Have you taken a look at this paper?

I looked at that paper and here are the cons the paper points out:

  • If a data structure is used in network communication, the communicating parties may not understand each other if the data structure is randomized.

  • If a data structure definition is public (e.g., defined in shared library stdio.h), it cannot be randomized.

  • There is a special case in GNU C that allows zero-length arrays to be the last element of a structure (a zero-length array is actually the header of a variable-length object). If a zero-length array is declared as the last element in a struct, that element cannot be randomized, otherwise, it cannot pass GCC syntax checking.

  • A programmer may directly use the data offset to access some fields. (This is particularly true in programs which mix assembly and C code.)

  • To initialize the value of a structure, the programmer uses the order declared to initialize the structure. These fields cannot be randomized, as the program may crash.

  • The programmer needs to decide which data structure is randomizable in the program by inserting new keyword “obfuscate”.

Actually, there is another paper that solves some of the cons. Here is the link: http://link.springer.com/chapter/10.1007%2F978-3-642-18178-8_16
In this paper, three of the cons explained above solved. They are as follows:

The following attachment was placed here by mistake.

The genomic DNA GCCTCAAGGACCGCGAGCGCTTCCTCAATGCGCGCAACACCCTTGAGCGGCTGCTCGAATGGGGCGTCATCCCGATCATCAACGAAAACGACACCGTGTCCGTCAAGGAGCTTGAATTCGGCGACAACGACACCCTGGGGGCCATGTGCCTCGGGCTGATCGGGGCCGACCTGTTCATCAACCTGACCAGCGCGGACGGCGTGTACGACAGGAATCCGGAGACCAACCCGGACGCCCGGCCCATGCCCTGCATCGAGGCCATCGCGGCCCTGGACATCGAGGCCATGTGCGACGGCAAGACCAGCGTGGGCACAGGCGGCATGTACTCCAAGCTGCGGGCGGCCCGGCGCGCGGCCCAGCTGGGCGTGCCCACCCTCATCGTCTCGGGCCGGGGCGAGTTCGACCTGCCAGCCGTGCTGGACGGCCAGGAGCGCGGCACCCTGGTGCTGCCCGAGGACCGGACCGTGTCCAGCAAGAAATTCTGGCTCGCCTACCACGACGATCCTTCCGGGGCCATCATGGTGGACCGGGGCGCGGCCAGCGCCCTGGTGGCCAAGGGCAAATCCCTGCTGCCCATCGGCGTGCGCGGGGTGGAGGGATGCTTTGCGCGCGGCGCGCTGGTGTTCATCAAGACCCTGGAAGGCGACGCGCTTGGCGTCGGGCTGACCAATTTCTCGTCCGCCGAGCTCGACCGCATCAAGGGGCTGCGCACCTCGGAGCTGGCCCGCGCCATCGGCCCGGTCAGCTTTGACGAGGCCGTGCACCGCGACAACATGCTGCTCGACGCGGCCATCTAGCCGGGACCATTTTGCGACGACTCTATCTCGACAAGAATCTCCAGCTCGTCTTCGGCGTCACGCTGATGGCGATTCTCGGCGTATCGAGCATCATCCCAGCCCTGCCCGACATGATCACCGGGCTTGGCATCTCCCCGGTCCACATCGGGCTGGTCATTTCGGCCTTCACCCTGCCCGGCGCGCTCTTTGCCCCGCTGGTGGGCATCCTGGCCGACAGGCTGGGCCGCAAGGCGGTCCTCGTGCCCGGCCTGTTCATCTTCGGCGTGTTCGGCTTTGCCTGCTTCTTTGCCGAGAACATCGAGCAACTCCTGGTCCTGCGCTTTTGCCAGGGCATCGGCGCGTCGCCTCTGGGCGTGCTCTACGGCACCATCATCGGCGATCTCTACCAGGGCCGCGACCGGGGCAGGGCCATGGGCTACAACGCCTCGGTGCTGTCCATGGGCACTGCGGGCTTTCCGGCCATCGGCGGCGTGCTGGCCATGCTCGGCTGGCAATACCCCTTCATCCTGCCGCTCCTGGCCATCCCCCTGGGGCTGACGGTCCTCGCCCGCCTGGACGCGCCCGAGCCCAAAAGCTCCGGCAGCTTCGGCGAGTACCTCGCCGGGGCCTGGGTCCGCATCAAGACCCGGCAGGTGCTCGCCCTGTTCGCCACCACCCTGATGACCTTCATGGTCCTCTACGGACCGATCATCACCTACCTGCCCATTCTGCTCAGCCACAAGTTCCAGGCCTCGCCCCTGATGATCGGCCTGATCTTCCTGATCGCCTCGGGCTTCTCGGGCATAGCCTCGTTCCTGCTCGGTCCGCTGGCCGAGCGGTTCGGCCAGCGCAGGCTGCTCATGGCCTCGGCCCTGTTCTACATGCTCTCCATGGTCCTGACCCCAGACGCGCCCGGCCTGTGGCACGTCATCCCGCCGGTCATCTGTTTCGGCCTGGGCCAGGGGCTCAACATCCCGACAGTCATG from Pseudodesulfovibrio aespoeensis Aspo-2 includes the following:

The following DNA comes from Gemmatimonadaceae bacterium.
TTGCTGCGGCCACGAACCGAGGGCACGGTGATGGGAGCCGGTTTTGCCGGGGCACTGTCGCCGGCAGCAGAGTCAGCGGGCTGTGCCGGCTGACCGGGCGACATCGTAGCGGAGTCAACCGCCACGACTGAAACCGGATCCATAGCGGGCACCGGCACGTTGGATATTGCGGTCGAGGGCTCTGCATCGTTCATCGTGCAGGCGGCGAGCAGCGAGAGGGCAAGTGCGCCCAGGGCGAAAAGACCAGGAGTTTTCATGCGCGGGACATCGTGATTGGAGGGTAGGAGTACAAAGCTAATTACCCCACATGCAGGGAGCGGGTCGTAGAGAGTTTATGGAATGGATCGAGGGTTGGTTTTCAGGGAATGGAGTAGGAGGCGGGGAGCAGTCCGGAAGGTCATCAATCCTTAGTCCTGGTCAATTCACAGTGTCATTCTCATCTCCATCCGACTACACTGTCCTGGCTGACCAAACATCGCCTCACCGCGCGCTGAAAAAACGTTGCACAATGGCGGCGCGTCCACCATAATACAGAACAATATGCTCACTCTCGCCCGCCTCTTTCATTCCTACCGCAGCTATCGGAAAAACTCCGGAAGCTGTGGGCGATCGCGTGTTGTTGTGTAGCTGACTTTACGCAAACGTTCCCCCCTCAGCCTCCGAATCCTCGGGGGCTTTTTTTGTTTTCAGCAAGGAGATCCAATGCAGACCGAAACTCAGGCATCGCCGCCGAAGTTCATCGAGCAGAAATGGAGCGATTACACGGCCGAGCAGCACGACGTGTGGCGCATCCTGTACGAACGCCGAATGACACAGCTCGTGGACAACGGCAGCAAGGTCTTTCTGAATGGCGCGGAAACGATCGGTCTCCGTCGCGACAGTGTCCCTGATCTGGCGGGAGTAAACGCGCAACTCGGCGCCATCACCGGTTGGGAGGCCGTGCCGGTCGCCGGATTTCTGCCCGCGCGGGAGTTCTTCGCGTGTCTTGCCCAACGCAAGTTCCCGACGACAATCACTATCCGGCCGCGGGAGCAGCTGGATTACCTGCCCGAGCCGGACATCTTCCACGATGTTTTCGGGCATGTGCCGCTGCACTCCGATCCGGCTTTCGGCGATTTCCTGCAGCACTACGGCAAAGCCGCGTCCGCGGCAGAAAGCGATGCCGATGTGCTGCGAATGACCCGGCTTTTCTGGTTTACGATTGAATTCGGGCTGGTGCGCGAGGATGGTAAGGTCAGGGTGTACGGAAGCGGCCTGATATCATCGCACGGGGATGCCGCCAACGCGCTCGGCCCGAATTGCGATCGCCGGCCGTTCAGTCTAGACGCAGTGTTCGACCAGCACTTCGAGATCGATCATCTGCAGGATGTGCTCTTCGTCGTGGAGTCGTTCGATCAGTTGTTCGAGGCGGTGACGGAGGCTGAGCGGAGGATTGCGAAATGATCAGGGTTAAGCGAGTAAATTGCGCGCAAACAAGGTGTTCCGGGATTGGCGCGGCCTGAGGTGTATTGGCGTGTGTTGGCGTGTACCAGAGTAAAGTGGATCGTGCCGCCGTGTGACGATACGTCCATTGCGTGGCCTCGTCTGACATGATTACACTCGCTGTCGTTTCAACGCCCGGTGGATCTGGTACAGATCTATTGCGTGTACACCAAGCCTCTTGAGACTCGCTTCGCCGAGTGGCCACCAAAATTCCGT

• To initialize the value of a structure, the programmer uses the order declared to initialize the structure. These fields cannot be randomized, as the program may crash.

  • There is a special case in GNU C that allows zero-length arrays to be the last element of a structure (a zero-length array is actually the header of a variable-length object). If a zero-length array is declared as the last element in a struct, that element cannot be randomized, otherwise, it cannot pass GCC syntax checking. → solved by keeping zero-length array in the same position.

  • The programmer needs to decide which data structure is randomizable in the program by inserting a new keyword.

There is also another paper that solves some of the other cons by doing randomization dynamically.

My aim is for now implementing frontend plugin or something similar to handle these three cons in the clang.

Having an explicit “reorder” attribute is one way to work around this.

I did not know that there is such a thing. I googled and found out that it is in GCC and it is not supported anymore. Even it is supported I cannot use it because I should not modify the source code myself and I need to do this in clang. I couldn’t find any info whether it is supported by clang and if you have any info, I would be happy to hear that.

It sounds like you need some rule that tells you whether or not it’s OK to
randomize a struct, regardless of how many translation units you have already
processed.

My plan is as follows:

  1. To understand whether a function is library function or not, I will check if the function has only declaration or declaration + definition.
  2. If the function has only declaration, in other words; it is a library function, I will not randomize structs that are passed as parameters or if it returns a pointer to a struct.